Board members invited speakers to talk about the impact of coronavirus, including some who promoted debunked conspiracy theories denying the existence or severity of COVID-19. Others also claimed wireless internet plays a role in the spread of the disease. Board members also heard from doctors who attempted to counter the misinformation and urged people to wear masks and take other steps to protect themselves and others from illness.

Seeing the level of community spread in Idaho is “like watching a passenger train derail,” said Dr. Sky Blue, an infectious disease specialist who works with several area hospitals. He urged attendees to follow the Biblical principle of “love your neighbors as yourselves.”

“We’re at a tipping point — the momentum of this spreading infection is like that train, and right now, our behavior is the only thing we have right now to change this trajectory,” Blue said.

After the board meeting, other area physicians expressed frustration that public health officials were amplifying conspiracy theories by giving COVID-deniers a platform. Dr. Jim Souza, the chief medical officer for St. Luke’s Health System, called it a “toxic minority narrative.”

“At the end of the day it’s not going to be OK to have a debate about whether the sky is blue or green,” said Souza, noting that Idaho hospitals are full of people suffering from COVID-19. “The solutions are simple — they’re not an invasion of freedom, and at worse they’re an inconvenience. It’s time for the quiet majority to take back this conversation.”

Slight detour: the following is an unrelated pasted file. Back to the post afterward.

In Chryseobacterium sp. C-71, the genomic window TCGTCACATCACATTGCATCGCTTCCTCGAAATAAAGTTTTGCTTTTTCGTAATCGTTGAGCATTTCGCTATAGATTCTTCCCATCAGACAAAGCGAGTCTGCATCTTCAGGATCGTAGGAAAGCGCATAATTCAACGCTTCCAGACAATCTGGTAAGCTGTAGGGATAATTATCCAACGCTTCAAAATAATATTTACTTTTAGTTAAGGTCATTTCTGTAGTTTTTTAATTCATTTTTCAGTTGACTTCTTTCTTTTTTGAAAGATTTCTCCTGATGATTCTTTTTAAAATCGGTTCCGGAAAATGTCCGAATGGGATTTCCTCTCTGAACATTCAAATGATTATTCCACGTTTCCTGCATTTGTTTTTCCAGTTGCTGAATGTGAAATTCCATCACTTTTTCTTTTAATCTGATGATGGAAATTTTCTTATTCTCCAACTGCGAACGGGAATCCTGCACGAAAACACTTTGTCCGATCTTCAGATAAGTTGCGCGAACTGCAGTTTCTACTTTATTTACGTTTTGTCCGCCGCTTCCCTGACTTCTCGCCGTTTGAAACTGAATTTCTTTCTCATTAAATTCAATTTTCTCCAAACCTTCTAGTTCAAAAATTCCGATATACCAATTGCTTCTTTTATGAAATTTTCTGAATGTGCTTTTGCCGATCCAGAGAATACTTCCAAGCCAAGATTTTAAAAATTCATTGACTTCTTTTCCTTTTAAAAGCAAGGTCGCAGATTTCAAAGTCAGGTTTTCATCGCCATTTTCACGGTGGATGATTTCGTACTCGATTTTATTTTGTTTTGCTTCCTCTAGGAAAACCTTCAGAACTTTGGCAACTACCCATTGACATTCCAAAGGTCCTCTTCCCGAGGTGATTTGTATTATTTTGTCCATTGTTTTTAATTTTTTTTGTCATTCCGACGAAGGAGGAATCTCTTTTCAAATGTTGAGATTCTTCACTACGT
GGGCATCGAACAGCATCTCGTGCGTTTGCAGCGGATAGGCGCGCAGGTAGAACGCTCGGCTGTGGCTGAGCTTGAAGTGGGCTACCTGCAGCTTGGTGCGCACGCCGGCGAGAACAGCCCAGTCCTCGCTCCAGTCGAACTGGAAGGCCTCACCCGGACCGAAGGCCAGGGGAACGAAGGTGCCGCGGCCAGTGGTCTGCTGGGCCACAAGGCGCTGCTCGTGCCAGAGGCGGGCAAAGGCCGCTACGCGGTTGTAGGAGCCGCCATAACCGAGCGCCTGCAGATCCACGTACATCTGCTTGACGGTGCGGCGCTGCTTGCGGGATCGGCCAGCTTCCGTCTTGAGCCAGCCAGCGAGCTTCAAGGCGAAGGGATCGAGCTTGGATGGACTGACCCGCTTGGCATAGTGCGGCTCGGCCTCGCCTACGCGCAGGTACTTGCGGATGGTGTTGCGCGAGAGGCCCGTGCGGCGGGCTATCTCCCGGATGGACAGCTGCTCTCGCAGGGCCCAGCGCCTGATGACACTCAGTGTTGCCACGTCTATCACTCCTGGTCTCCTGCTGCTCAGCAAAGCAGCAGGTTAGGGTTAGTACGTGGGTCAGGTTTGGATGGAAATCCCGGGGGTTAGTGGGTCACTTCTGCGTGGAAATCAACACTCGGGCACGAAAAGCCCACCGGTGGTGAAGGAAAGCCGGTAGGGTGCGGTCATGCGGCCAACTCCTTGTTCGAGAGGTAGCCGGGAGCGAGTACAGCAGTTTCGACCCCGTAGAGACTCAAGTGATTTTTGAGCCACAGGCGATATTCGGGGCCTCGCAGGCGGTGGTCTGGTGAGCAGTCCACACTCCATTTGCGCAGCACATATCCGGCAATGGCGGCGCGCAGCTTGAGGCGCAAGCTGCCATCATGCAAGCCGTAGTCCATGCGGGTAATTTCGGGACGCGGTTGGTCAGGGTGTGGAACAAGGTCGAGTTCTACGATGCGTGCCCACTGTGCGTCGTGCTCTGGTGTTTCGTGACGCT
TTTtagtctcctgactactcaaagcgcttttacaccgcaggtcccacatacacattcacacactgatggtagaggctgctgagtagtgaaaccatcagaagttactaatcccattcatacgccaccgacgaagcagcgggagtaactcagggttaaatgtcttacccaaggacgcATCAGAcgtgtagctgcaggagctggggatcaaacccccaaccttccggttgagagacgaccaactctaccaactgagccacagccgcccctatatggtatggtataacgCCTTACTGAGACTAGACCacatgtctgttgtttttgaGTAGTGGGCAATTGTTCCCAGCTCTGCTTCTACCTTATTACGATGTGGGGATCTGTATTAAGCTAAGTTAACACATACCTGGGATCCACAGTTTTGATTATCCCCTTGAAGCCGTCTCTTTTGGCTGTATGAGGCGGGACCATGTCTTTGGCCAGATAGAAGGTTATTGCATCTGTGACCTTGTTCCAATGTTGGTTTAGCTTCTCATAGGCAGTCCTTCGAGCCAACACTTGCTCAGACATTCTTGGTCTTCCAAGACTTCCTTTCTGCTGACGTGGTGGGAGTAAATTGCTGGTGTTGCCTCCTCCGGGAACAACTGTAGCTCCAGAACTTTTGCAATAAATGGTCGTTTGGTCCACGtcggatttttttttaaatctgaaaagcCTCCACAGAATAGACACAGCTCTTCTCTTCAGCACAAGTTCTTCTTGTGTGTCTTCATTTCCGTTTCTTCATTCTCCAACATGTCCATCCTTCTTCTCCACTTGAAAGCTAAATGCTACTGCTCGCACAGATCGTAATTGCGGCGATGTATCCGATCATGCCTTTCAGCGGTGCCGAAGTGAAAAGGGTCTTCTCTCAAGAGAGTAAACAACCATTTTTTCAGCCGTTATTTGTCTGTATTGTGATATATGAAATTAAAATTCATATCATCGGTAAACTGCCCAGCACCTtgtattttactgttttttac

Several doctors warned Tuesday afternoon that hospitals are nearing the point where they may have to enact crisis standards of care, unable to treat everyone because there aren’t enough beds or staffers to go around.

Dr. Terry O’Conner, an emergency physician with St. Luke’s-Wood River, said even the services hospitals use to transfer patients from one overcrowded facility to another with room are beginning to struggle to keep up with demand.

Weiser Memorial Hospital, meanwhile, is about to run out of rapid coronavirus tests, said Dr. Jordan Blanchard, the medical director. West Valley Medical Center in Caldwell has six ventilators, and five are currently full, said Dr. Richard Augustus.

“The patients we have are staying longer, and they’re sicker, and we’re going to have to make difficult decisions very soon about how we care for those patients,” Augustus said.

Dr. William Vetter, who runs Valor Health in Emmett, said rural hospitals like his won’t have many options if the case numbers continue surge.

“And it kind of sucks. I’m sure the bigger hospitals have protocols on, ‘If we have two people that need the ventilator, who is going to get it,’ but from a rural perspective we don’t get those options,” he said. “It’s, ‘I’m sorry, the line is full, you don’t get it.’ So whatever life-saving treatment you need, whether it’s delivering a baby via C-section or a heart attack, ventilator, whatever — you’re not going to get it.”